Radio banned Renée’s 1975 single Sweet Love, believing its first line was “I just want to copulate”; Renée claimed she was singing populate.

Ridiculously, Renée never had a Top 10 album. Two albums – 1977’s Moving Along and 2003’s Tenderland – peaked at #11. But she did have a smash hit single in 1981 when her version of Say I Love You (written by Eddy Electric Avenue Grant) soared into the Top 5 and went to number one in New Zealand.

And Renée’s 1975 album Ready To Deal was featured in The 100 Best Australian Albums. “It’s worth noting,” the authors pointed out, “that this was the first time a woman in Australia had co-written and co-produced an entire album. In terms of gender roles and sheer chutzpah, the album was ground-breaking.”

As stated by critic and friend Ed Nimmervoll (with whom Renée wrote her autobiography), “Finally, Australian rock music had a female icon.”


Molly Meldrum wrote the liner notes for Renée’s 1976 live album, Really Really Love You. “In her voice,” he said, “there is a perfectly tuned instrument that is superbly controlled.”

Renée described herself as “a white Hungarian Jew from Australia sounding like a 65-year-old black man from Alabama”.

“I’m lucky I was born with an old voice,” she said.

Aretha Franklin was her idol. She even had an “Aretha” tattoo on her left elbow. Renée could sing anything, but she never tackled a song by her idol, explaining: “You just don’t go there, you know. Aretha – she’s untouchable.”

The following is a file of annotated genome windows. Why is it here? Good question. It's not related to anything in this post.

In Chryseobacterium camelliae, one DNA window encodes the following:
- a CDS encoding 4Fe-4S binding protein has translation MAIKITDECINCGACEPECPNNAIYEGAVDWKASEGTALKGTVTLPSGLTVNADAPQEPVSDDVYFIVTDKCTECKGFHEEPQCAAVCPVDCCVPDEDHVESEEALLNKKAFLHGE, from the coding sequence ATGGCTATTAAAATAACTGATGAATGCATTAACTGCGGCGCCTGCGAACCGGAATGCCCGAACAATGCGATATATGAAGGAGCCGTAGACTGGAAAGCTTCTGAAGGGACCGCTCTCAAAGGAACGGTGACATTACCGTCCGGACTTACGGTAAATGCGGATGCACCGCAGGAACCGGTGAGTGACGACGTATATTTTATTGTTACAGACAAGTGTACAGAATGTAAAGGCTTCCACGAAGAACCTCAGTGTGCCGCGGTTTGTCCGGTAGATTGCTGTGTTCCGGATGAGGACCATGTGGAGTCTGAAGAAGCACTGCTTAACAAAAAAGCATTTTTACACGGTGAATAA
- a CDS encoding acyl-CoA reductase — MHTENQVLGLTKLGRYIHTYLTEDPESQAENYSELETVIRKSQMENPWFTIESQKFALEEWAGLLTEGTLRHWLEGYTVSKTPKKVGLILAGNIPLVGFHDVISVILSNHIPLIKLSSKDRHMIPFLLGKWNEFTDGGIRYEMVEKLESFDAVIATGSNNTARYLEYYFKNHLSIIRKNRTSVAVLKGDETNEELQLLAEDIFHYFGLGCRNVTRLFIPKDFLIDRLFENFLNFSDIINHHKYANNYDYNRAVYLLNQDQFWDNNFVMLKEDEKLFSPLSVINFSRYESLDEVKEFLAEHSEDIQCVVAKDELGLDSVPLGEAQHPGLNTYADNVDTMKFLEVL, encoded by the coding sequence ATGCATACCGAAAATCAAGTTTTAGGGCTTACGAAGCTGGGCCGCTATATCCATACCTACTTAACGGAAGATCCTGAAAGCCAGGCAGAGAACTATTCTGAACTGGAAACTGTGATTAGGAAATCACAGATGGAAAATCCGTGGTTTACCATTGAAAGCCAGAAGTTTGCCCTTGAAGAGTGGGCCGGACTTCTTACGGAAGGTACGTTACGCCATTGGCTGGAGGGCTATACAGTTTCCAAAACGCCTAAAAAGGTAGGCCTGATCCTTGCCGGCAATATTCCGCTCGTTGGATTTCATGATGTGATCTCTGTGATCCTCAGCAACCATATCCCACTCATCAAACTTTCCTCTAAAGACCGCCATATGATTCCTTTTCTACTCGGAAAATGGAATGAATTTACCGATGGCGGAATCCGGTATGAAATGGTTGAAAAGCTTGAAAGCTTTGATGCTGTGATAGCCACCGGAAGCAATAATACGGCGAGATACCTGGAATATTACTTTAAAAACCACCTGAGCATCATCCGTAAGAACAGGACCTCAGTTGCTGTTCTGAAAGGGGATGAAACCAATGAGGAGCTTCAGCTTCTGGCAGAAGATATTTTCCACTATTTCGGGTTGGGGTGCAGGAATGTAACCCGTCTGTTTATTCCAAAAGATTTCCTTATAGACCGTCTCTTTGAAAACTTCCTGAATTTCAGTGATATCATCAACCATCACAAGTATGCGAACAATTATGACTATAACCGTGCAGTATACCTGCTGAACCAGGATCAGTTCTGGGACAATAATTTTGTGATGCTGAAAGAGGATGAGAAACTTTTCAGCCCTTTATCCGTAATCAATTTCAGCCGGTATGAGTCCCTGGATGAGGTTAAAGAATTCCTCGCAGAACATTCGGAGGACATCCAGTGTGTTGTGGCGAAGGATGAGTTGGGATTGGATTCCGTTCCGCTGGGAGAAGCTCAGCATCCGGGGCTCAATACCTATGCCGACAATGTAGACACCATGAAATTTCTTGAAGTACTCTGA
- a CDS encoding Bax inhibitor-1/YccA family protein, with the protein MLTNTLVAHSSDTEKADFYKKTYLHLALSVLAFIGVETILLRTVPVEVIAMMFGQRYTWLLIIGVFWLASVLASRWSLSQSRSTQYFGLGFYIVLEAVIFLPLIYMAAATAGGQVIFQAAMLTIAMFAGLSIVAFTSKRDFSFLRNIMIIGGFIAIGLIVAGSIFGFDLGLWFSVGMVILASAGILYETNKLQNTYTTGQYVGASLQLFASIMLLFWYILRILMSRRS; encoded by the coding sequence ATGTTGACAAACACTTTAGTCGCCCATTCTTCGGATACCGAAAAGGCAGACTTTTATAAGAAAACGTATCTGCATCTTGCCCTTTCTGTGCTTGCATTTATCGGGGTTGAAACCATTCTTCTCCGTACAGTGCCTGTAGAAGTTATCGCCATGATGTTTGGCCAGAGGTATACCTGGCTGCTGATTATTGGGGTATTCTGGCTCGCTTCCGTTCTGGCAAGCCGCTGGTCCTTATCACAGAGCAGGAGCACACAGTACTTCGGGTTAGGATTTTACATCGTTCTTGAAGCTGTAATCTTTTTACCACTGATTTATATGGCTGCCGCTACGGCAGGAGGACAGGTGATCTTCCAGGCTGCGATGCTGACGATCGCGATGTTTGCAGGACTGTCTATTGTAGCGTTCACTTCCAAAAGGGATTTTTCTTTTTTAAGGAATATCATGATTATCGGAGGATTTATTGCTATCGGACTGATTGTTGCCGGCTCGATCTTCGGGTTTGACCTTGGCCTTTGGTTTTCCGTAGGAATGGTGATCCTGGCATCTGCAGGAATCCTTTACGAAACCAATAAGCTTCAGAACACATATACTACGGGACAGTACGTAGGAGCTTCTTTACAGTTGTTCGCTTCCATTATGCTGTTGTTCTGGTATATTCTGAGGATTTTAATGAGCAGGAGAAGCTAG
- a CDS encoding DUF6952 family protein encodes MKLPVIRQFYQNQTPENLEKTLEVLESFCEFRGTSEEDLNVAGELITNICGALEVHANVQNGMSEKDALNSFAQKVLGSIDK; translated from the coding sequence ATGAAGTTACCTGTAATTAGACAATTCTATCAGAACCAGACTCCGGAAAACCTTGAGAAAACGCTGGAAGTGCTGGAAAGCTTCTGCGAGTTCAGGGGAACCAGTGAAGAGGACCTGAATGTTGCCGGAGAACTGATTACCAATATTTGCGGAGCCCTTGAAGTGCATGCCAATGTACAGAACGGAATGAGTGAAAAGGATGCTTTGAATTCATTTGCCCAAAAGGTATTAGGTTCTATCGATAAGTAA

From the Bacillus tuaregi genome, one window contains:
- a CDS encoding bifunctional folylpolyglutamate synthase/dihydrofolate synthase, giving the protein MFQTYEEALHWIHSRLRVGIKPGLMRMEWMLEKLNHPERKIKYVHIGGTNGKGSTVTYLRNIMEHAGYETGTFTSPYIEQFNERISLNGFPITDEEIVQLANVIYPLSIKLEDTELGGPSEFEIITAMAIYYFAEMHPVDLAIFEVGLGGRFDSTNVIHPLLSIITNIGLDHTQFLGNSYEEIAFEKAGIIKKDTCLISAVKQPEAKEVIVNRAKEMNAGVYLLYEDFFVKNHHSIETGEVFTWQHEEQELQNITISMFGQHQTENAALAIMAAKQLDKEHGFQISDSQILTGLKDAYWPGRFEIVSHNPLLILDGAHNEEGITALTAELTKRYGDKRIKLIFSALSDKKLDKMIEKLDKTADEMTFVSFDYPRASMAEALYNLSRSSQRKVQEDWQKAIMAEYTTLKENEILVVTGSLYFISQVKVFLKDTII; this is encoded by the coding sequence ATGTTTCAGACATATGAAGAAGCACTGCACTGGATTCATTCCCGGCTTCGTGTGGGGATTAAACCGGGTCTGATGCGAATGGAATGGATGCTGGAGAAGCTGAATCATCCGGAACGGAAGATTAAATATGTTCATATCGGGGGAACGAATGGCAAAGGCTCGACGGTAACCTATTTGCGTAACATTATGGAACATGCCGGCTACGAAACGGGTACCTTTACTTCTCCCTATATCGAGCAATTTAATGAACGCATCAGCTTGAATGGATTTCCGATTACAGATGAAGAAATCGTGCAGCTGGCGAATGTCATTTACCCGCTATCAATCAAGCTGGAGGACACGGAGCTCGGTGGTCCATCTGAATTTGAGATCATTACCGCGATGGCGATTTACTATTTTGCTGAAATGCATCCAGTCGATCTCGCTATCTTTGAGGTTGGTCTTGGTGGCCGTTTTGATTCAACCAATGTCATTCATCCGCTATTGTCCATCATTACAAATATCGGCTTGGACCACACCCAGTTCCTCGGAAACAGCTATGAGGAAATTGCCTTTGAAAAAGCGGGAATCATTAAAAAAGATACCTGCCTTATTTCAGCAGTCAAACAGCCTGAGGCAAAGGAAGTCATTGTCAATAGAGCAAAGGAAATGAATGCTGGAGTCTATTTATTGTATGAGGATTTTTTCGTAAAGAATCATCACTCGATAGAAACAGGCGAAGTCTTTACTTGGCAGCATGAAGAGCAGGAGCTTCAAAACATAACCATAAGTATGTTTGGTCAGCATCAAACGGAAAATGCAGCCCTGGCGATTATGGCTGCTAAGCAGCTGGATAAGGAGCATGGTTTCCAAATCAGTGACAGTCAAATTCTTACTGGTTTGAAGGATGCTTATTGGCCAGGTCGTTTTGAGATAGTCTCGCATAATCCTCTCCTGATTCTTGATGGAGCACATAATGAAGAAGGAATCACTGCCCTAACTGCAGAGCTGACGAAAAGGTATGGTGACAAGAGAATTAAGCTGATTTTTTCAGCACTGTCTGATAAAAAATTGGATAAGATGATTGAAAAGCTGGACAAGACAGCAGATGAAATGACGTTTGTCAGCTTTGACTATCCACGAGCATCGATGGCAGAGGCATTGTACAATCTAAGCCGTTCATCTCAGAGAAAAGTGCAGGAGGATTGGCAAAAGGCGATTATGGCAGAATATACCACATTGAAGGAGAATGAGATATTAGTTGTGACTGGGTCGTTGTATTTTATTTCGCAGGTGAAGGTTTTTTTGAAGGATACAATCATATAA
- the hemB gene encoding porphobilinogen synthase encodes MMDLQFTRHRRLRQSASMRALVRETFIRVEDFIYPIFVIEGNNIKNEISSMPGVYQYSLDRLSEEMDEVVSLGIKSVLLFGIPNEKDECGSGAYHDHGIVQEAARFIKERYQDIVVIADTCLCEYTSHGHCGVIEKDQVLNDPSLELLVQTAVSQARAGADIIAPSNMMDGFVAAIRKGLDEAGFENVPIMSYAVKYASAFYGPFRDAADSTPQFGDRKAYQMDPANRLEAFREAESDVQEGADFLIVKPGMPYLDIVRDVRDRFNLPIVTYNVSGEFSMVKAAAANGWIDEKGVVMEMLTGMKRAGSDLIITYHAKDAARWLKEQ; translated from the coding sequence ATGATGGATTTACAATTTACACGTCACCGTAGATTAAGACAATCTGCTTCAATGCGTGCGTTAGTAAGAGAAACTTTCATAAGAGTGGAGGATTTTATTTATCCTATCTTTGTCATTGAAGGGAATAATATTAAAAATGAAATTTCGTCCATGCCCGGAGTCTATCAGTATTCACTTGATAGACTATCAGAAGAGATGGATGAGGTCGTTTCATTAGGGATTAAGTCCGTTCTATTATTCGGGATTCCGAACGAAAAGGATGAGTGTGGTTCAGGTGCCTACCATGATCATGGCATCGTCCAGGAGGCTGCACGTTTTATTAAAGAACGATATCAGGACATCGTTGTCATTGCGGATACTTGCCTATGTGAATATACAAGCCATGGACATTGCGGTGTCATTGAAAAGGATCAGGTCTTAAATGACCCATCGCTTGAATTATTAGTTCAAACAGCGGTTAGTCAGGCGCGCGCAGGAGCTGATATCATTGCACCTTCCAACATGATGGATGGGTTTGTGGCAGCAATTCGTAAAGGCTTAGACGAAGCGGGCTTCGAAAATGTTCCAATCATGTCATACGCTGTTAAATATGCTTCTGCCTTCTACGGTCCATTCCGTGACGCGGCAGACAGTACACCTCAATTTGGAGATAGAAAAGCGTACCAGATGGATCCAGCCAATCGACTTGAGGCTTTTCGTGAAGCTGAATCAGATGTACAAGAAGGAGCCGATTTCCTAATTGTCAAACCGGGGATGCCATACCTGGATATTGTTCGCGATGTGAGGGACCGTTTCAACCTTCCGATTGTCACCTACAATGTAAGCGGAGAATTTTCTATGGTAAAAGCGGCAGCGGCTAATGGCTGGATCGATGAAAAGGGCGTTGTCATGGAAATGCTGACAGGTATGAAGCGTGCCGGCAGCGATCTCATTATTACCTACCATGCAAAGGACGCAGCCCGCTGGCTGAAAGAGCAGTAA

At the end of the ’70s, Renée shared management with Marvin Gaye. US radio programmers thought Renée was black when they heard her first American single, Heading In The Right Direction.


Renée lived in the US from 1986 to 1994. Chart success eluded her, but she had many memorable moments, including seeing her song Is It Hot In Here featured in the Julia Roberts movie Mystic Pizza.


Renée also sang on records by countless artists, including Jackson Browne, Bonnie Raitt, Buddy Guy, Neil Diamond, Joe Cocker, Julio Iglesias, Chaka Khan, Sting, Men At Work, Ian McLagan, Cold Chisel, Jimmy Barnes, Paul Kelly, Stephen Cummings, Dragon, Sérgio Mendes, Even, Toni Childs, Hoodoo Gurus, TZU and Russell Morris.

And she co-produced Vika and Linda Bull’s 1999 album, Two Wings.

Renée loved singers – and singers loved her. Jackson Browne would regularly send her cookies for Christmas.